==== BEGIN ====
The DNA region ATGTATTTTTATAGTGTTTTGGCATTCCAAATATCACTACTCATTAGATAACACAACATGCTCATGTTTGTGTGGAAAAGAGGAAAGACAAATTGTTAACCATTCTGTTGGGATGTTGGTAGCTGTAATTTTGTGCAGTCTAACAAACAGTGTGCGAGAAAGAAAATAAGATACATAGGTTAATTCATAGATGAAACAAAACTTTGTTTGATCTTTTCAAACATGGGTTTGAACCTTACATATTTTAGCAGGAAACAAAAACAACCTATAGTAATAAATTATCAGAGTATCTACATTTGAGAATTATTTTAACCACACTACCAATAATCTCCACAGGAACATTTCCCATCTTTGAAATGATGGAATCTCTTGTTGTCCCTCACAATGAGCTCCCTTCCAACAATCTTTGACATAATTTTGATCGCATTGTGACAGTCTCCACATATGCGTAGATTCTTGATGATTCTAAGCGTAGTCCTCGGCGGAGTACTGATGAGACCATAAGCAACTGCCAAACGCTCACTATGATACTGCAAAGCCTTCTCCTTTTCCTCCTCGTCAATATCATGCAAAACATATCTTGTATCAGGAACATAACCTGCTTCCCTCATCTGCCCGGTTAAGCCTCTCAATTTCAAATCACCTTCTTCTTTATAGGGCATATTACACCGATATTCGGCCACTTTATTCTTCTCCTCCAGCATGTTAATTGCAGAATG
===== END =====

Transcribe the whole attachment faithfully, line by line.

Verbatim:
The DNA region ATGTATTTTTATAGTGTTTTGGCATTCCAAATATCACTACTCATTAGATAACACAACATGCTCATGTTTGTGTGGAAAAGAGGAAAGACAAATTGTTAACCATTCTGTTGGGATGTTGGTAGCTGTAATTTTGTGCAGTCTAACAAACAGTGTGCGAGAAAGAAAATAAGATACATAGGTTAATTCATAGATGAAACAAAACTTTGTTTGATCTTTTCAAACATGGGTTTGAACCTTACATATTTTAGCAGGAAACAAAAACAACCTATAGTAATAAATTATCAGAGTATCTACATTTGAGAATTATTTTAACCACACTACCAATAATCTCCACAGGAACATTTCCCATCTTTGAAATGATGGAATCTCTTGTTGTCCCTCACAATGAGCTCCCTTCCAACAATCTTTGACATAATTTTGATCGCATTGTGACAGTCTCCACATATGCGTAGATTCTTGATGATTCTAAGCGTAGTCCTCGGCGGAGTACTGATGAGACCATAAGCAACTGCCAAACGCTCACTATGATACTGCAAAGCCTTCTCCTTTTCCTCCTCGTCAATATCATGCAAAACATATCTTGTATCAGGAACATAACCTGCTTCCCTCATCTGCCCGGTTAAGCCTCTCAATTTCAAATCACCTTCTTCTTTATAGGGCATATTACACCGATATTCGGCCACTTTATTCTTCTCCTCCAGCATGTTAATTGCAGAATG